Atlantic City, Not A Place

Atlantic City, not a place but the fragment
Of a memory that lights up bright and garish
In the starless night when day is done
When ragged dreams arise from murky beds
Beneath the waves washing up like seaweed
On the shore and orphaned spirits of the drowned
With the scent of frothy combers in their hair
Float up to stroll again among the litter
Of abandoned cotton candy cones, soda cups
And toppled drunks heaped against the iron
Lampposts lined along the boardwalk
Where they slumber long and limply
In the afterglow of beer and bootleg whiskey
Evening breathes its warm damp breath
On dripping ice cream sandwiches
Languishing in sweetly sodden pools
At the feet of the needy dirty kneed
Their salty tear streaked faces
Pallid and forlorn, red and blue balloons
Escaping from their grip
Their fathers joined the Navy and sailed away
To native girls and palm trees far from home
And mothers disappeared in thin air without a trace
From smoky nightclubs when the music stopped
And the cigarettes and neon lights went out
We stayed all night, my mom and I
Until the morning tones of gray thickened on our lashes
We watched the tide come laden with debris
Destroying sandy kingdoms come and gone
She smiled and took me by the hand to ride the cyclone
Up and down a twisting corkscrew
Rumbling through the rush and roar of weightless space
Until my head and stomach tied in knots
And then she paid the man to go a second round
Before she left me stranded there
Among the other child-souls wandering
Through that weathered wonderland
Oh, she was so young and fearless then
As shapely as a movie star
Her lips were red, her eyebrows arched and tapered
Her skin unmarred and perfectly enfolding her within
I hid my face beneath her arm
And felt the tensing of her body
As the whirlwind sped us onward
To a destiny we did not choose
Thrilling her with girlish squeals and screams of laughter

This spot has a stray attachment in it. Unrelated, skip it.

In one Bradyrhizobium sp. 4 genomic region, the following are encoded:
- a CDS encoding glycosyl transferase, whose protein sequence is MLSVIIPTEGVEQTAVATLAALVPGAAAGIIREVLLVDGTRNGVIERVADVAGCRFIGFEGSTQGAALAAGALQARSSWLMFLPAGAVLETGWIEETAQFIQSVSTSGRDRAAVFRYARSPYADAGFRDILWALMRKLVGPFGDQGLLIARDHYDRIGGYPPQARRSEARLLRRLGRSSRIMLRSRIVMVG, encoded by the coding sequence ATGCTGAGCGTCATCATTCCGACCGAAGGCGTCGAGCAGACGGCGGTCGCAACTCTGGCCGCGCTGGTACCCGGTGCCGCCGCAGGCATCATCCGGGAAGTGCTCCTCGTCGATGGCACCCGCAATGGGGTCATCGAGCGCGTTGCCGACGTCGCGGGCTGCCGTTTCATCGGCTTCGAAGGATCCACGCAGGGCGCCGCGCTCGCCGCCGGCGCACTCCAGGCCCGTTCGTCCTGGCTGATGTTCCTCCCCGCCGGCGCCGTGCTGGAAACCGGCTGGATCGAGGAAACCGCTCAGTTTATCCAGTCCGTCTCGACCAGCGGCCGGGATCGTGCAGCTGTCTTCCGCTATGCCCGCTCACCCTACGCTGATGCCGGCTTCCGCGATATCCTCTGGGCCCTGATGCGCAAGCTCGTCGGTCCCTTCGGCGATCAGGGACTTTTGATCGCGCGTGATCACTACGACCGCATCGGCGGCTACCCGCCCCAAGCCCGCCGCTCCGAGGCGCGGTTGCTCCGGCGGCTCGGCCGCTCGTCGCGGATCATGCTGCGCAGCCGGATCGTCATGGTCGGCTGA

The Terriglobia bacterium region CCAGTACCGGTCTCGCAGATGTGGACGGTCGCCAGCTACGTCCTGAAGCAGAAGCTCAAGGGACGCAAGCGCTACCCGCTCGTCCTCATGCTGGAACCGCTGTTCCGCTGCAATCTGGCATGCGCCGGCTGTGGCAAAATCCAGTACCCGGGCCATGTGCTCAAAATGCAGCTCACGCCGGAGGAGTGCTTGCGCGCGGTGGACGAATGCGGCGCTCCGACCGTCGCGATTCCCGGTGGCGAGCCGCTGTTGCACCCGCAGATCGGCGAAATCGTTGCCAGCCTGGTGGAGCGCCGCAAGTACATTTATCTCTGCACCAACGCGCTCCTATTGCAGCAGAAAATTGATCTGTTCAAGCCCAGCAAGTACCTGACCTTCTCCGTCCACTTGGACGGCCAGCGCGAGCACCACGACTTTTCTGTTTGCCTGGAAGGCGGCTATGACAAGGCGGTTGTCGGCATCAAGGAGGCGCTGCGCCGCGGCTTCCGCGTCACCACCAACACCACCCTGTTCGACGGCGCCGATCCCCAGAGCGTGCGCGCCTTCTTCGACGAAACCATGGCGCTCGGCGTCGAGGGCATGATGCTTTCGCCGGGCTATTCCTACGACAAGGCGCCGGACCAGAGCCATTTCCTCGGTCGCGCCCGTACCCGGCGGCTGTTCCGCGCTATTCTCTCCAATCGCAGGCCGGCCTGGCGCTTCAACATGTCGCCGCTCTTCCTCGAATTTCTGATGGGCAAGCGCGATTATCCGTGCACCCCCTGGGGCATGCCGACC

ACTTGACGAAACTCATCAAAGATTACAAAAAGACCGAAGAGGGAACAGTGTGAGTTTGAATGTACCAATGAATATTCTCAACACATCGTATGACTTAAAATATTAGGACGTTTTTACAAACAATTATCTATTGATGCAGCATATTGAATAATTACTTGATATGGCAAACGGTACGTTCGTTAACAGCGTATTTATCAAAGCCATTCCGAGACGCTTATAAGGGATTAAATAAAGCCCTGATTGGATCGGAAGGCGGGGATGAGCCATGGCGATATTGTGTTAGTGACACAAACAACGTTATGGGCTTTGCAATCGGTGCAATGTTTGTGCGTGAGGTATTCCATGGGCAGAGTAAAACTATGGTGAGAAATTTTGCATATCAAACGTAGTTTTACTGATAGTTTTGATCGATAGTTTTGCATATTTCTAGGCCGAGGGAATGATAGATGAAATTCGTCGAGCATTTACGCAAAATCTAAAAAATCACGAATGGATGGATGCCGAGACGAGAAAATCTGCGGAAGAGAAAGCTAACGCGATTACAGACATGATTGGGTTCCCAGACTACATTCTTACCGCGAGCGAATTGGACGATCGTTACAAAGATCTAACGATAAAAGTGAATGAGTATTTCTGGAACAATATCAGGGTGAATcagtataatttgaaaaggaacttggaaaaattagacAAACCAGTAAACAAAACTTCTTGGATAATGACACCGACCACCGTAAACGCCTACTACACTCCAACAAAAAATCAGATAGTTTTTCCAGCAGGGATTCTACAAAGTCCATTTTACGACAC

And me a voiceless sack of peanut shells
Eyes shut tight as tight as I could squeeze them
But I was just a kid and yet by instinct knew
We should not go that way – I begged her not to
But no, she wouldn’t listen and when the ride was done
And she was gone, I stood there
Like a speck of dust in a hall of mirrors

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Bill Peeler

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My wife, Noy and I are Protestant missionaries in Cambodia. We met in a border refugee camp in Thailand back in 1979 while I was a refugee relief worker. She was a refugee. I lived and worked in Mairut Refugee Camp for three years. We have three grown kids. I was drafted into the Army in 1969, served in Vietnam from 1970 to 1971 and honorably discharged at the end of my military obligation. Writing prose and poetry is how I document the life I'm living and how I map out the mental landscape inside my head.
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3 Comments on "Atlantic City, Not A Place"

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Oh Bill such a painful and vivid poem. Very sad but true for many a soul.


Ah I see the depth in your poem now. But many a young kid is left so by mothers not so good as your own.
Mohamad Ali once said, we are not true adults until are parents are gone. Great man, great boxer and true words.


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